William Pitt the younger failed to prevent the censure of the Shelburne ministry in the House of Commons on 21 Feb., and on 23 Feb., Shelburne resigned. For several weeks Great Britain had no settled administration, but early in April, George III reluctantly accepted a new ministry formed along the lines Thaxter gives here. Charles James Fox and Lord North became secretaries of state, with Fox handling foreign affairs, and North the home office. The Duke of Portland became first lord of the treasury, the ministry's titular “premier” (see Morris, Peacemakers , p. 421–426; DNB ).


Thaxter's dash presumably stands for “King” or “Monarch,” that is, George III.


Thaxter probably means 1688, the year of 116England's “Glorious Revolution,” in which an alliance of Whig noblemen and a Dutch invading force led by James II's son-in-law, William of Orange, drove James from the English throne. Thaxter could, however, be referring to Parliament's decision, in 1667, to impeach and banish Edward Hyde, the first earl of Clarendon, and Charles II's most important advisor, following England's defeat in the second Dutch war ( DNB : Edward Hyde).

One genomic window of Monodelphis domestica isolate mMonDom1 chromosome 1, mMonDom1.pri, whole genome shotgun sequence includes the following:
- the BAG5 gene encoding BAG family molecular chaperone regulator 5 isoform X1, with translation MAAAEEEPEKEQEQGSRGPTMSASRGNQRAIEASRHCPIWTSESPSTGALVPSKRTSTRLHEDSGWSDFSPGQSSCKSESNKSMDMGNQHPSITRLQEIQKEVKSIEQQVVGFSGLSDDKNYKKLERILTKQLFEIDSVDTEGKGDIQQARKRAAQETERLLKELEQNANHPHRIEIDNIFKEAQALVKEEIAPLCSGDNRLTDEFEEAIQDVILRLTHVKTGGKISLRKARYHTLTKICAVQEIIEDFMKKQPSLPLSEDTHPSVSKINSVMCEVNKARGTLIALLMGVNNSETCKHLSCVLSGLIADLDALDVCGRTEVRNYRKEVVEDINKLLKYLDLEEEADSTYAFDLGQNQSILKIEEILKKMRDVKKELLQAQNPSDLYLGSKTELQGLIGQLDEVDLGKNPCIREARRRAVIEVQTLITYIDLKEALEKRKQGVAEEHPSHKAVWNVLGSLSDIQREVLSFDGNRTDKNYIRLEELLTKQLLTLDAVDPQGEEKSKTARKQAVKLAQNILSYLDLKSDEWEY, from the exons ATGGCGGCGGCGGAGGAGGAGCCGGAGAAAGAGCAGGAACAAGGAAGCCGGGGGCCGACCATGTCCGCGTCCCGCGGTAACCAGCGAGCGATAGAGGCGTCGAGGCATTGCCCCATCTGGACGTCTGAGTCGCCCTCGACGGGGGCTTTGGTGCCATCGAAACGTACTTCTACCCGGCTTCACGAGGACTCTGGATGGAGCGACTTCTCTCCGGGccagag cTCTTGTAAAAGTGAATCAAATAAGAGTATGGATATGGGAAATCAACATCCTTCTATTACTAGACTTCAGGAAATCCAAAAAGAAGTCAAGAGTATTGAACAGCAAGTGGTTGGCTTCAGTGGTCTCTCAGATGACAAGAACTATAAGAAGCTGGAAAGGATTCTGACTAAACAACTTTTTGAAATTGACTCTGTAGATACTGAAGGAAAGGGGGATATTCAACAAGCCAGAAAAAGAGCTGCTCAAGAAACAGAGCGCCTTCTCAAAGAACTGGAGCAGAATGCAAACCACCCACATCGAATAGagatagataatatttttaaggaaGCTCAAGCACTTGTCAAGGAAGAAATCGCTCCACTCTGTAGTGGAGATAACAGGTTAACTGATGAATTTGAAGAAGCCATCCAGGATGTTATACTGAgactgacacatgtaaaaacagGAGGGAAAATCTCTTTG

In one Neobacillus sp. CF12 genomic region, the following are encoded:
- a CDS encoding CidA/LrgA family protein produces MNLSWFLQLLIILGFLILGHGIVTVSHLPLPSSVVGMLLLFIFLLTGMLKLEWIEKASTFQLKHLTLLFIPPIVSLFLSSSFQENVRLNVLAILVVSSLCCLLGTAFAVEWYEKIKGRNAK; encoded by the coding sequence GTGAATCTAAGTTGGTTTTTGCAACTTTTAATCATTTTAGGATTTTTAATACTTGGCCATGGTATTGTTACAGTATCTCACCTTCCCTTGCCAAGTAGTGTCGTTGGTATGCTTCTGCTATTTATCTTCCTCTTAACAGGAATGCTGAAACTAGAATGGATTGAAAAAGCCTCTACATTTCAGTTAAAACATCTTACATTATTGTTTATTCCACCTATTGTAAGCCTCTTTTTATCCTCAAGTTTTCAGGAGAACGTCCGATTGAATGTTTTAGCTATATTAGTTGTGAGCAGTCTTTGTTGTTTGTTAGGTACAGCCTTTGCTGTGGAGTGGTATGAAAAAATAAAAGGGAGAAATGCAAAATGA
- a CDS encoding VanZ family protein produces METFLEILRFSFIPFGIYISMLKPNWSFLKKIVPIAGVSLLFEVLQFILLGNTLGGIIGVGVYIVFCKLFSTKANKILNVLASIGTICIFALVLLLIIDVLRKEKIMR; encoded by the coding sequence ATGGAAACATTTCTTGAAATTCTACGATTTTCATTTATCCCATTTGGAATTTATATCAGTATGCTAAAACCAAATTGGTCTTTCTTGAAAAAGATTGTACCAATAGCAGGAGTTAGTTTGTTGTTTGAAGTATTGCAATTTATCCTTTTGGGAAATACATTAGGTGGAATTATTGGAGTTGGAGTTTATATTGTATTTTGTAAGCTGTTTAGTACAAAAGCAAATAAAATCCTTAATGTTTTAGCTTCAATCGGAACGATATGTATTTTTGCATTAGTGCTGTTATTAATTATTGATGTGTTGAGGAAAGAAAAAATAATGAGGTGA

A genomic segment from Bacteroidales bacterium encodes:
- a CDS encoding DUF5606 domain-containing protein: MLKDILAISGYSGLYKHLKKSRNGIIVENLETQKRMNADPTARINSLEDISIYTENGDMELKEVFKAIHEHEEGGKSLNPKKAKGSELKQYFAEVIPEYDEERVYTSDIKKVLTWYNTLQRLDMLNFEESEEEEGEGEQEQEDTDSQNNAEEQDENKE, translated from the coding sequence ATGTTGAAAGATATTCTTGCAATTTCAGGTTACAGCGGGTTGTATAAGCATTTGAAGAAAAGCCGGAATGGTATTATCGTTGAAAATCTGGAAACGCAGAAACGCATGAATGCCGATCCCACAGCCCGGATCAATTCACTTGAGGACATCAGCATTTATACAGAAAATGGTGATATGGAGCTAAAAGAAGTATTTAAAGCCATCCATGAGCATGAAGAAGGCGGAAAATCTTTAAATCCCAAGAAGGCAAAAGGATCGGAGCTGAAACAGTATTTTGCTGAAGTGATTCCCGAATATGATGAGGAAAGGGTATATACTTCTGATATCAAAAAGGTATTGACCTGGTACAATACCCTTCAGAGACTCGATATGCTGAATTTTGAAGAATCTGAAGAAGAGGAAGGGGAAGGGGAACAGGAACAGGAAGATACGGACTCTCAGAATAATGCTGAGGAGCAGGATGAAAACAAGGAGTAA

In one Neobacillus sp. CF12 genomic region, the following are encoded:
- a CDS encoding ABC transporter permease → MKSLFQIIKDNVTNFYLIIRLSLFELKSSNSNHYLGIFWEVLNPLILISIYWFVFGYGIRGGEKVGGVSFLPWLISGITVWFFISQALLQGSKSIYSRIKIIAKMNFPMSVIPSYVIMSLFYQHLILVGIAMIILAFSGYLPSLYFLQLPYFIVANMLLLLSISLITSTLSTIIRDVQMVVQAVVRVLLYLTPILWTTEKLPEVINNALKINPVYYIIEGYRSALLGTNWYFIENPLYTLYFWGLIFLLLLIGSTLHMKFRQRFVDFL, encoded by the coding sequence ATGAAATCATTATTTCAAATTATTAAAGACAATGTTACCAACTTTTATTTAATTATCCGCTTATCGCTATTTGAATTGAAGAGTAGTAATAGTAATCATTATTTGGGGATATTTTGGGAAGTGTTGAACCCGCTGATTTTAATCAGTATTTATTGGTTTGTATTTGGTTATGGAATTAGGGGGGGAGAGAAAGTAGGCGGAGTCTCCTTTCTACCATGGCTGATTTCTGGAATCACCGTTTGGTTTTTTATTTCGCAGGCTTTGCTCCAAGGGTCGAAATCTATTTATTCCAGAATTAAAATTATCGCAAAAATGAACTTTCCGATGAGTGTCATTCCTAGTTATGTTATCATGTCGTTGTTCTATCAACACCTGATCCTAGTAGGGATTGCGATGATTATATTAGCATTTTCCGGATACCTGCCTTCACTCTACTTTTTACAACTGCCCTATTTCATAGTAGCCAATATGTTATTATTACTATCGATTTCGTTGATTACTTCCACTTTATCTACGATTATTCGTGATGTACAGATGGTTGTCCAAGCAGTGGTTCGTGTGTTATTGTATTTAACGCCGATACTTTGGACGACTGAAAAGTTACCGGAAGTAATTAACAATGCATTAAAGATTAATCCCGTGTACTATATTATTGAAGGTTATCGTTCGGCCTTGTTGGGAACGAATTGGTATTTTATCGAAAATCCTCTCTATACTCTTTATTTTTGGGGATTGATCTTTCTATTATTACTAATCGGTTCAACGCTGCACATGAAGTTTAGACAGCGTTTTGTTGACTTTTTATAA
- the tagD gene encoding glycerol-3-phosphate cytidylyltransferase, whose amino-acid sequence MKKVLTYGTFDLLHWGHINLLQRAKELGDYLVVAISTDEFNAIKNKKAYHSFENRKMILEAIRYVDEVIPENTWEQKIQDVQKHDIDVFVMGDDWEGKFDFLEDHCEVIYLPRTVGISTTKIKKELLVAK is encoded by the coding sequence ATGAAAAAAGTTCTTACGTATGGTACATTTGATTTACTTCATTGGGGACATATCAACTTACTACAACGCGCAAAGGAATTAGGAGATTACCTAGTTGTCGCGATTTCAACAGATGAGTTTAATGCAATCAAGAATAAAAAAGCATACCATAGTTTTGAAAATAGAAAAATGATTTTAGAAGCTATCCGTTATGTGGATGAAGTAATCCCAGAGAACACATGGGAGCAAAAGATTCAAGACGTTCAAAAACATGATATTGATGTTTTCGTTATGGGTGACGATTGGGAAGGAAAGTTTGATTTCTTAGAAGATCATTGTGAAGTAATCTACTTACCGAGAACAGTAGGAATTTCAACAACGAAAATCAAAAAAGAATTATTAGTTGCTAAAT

Early reports of the earthquake at Messina in Sicily appeared in the London Chronicle, 13–15 and 15–18 March, and the London Gazette, 15–18 and 18–22 March. Thaxter embellishes an account, from an unidentified source, that later appeared in Gentlemen's Magazine, May 1783, p. 439. A moving firsthand description of the devastation is Sir William Hamilton's “An Account of Earthquakes which happened in Italy, from February to May, 1783,” in New Annual Register, 1783, Philosophical Papers, p. 121–142.


JQA did not reach The Hague until late April.